OMG it has been a crazy week and next week is shaping up to be crazy as well so I am going to enjoy my weekend as much as I can.
I have been favoring soft warm colors and long-lasting base products in our balmy heat. Here are some recommendations to check out!
#MAKEUPFOREVER Pro Sculpting Palette - cream contour, highlighter, strobe and blush in one handy kit
#Becca Afterglow Palette - can never have enough shimmer
#elf Candid Coral - not my fave blush in the world but this adds a soft golden peach glow over the cheeks
#EsteeLauder DoubleWear Waterproof All Day Concealers - this new concealer is fab for under the eyes - not dry creasy and cakey
#MACxEllieGoulding Lipstick in Only You
#NARS Audacious Lipstick in Brigitte
#Tarte Amazonian Clay Blush in Classic
#Chanel Les 4 Ombres Spices quad
“Slow” marine animals show their secret life under high
magnification. Corals and sponges build coral reefs and play crucial
roles in the biosphere, yet we know almost nothing about their daily
lives. These animals are actually very mobile creatures. However their
motion is only detectable at different time scales compared to ours and
requires time lapses to be seen.
Make sure you watch the video on a large screen. This clip is
displayed in Full HD, yet the source footage (or the whole clip), is
available in UltraHD 4k resolution for media productions.
The answer to a common question: yes, colors are “real” and not
exaggerated by digital enhancement. We have only applied basic white
balance correction. However, we used specialized lights to mimic the
underwater ambient spectrum. When photographers use white light
(artificial spectrum) on corals, they simply miss the vast majority of
colours. Corals have spectrum-sensitive colouration due to fluorescent
New hope for endangered corals: SECORE-scientists take an important step towards sustainable restoration of Caribbean reefs
Researchers of SECORE International (USA, Germany), the University of Amsterdam (Netherlands) and the Carmabi Marine Research Station (Curaçao) have for the first time successfully raised laboratory-bred colonies of a threatened Caribbean coral species to sexual maturity.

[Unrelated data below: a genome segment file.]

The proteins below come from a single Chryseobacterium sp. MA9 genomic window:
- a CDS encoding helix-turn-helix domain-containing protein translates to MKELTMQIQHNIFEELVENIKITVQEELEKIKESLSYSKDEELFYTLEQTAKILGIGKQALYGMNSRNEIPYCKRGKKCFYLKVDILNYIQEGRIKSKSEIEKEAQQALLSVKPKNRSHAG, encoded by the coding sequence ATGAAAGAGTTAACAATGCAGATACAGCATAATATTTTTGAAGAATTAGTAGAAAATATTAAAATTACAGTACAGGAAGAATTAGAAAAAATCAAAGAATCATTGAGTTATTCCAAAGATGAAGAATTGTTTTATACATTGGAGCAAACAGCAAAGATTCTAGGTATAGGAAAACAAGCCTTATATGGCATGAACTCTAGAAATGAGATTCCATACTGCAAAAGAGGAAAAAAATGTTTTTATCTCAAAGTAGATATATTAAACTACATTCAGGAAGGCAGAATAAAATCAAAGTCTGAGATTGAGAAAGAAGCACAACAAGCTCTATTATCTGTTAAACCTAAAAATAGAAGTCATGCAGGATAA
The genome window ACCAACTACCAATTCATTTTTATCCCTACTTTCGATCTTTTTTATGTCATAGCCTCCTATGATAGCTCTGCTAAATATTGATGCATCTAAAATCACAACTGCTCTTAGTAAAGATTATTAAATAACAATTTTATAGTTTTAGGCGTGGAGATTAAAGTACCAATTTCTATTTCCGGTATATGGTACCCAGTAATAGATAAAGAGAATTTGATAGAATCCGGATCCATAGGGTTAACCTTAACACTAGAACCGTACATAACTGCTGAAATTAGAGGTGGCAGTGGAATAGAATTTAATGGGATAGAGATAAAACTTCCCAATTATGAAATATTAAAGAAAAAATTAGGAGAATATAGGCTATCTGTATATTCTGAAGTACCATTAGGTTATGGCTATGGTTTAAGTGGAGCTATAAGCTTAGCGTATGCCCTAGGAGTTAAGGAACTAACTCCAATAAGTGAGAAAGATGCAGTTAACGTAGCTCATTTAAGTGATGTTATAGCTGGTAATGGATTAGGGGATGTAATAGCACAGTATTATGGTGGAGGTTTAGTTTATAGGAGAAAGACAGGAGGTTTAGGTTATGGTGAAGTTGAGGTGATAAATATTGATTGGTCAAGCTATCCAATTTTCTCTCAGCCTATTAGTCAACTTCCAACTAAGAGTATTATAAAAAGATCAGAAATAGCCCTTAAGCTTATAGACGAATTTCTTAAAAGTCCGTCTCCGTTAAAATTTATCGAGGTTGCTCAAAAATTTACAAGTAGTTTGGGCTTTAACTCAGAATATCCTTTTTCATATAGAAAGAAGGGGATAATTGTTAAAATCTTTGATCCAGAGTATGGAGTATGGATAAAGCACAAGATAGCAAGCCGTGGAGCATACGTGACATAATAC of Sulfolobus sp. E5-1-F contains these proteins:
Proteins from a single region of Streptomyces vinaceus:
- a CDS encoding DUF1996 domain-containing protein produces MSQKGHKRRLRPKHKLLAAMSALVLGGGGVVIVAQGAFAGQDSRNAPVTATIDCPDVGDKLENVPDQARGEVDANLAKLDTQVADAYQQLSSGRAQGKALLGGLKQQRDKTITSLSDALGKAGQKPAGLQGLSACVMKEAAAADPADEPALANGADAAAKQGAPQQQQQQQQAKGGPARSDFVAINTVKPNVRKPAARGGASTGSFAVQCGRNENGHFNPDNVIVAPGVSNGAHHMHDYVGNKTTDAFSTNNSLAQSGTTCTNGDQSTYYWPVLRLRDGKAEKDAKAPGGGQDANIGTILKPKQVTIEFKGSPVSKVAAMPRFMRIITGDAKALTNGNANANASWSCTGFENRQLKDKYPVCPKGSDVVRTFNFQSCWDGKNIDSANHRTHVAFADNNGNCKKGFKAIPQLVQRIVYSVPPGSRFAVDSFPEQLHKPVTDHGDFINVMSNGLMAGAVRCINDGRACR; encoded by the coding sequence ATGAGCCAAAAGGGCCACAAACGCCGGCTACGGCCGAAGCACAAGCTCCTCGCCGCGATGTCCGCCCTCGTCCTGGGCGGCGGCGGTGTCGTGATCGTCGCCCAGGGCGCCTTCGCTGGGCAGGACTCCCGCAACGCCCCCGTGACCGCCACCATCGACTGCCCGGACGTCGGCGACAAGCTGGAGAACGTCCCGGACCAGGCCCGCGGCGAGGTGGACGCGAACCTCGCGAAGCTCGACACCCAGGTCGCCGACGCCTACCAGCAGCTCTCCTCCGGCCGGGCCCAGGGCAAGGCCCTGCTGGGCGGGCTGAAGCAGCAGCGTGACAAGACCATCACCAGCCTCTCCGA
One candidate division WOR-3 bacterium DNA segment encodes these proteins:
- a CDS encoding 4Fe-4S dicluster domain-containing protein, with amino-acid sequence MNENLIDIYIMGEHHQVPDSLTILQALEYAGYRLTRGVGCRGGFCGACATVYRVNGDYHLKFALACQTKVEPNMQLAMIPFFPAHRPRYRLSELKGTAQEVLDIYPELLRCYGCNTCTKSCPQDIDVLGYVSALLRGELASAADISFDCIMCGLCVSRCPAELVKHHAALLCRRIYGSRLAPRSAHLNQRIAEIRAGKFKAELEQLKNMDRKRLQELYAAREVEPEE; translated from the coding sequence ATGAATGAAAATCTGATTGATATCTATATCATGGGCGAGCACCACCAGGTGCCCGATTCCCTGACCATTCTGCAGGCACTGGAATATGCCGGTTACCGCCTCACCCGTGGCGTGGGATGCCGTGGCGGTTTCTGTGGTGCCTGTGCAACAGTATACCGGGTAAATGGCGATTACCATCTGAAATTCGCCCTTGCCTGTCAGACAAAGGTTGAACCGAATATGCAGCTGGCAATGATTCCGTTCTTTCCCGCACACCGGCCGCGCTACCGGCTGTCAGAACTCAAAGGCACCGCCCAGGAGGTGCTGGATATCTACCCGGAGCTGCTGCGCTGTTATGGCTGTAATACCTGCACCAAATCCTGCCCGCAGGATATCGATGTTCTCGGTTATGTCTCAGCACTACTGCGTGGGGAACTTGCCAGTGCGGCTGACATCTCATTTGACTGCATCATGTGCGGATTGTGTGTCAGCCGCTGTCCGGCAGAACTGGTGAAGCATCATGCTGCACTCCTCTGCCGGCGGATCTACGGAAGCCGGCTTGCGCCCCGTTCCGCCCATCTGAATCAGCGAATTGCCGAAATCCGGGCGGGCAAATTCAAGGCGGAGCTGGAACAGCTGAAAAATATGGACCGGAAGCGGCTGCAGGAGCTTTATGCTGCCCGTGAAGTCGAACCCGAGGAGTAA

“In 2011, offspring of the critically endangered elkhorn coral (Acropora palmata) were reared from gametes collected in the field and were outplanted to a reef one year later”, explains Valérie Chamberland, coral reef ecologist working for SECORE and Carmabi. “In four years, these branching corals have grown to a size of a soccer ball and reproduced, simultaneously with their natural population, in September 2015. This event marks the first ever successful rearing of a threatened Caribbean coral species to its reproductive age.” These findings have been published in the latest issue of the scientific journal Bulletin of Marine Science.
Due to its large size and branching shape, elkhorn corals created vast forests in shallow reef waters that protect shores from incoming storms and provide a critical habitat for a myriad of other reef organisms, including ecologically and economically important fish species. An estimated 80% of all Caribbean corals have disappeared over the last four decades and repopulating degraded reefs has since become a management priority throughout the Caribbean region.
The elkhorn coral was one of the species whose decline was so severe that it was one of the first coral species to be listed as threatened under the U.S. Endangered Species act in 2006, and as critically endangered under the IUCN Red List of Threatened species in 2008. Consequently, measures to aid Caribbean reef recovery often focus on the elkhorn coral given its major decline and its ecological importance.
“Our approach differs substantially from the one generally used by the large number of reef restoration groups that operate throughout the Caribbean”, explains Dirk Petersen, coral reef expert and director of SECORE. “These groups generally use the ‘coral gardening’ approach, where small fragments are harvested from coral colonies on the reef. The fragments are then grown in special nurseries to larger sizes before they are returned to the reef.”
Although this method has been applied throughout the Caribbean, it does not allow for new genetic combinations as the fragments harbor the same genes as the donor colonies and are therefore copies of their parents. “By contrast, SECORE developed a technique whereby male and female gametes are caught in the wild and fertilized in the laboratory to raise larger numbers of genetically unique corals”, says Dirk Petersen.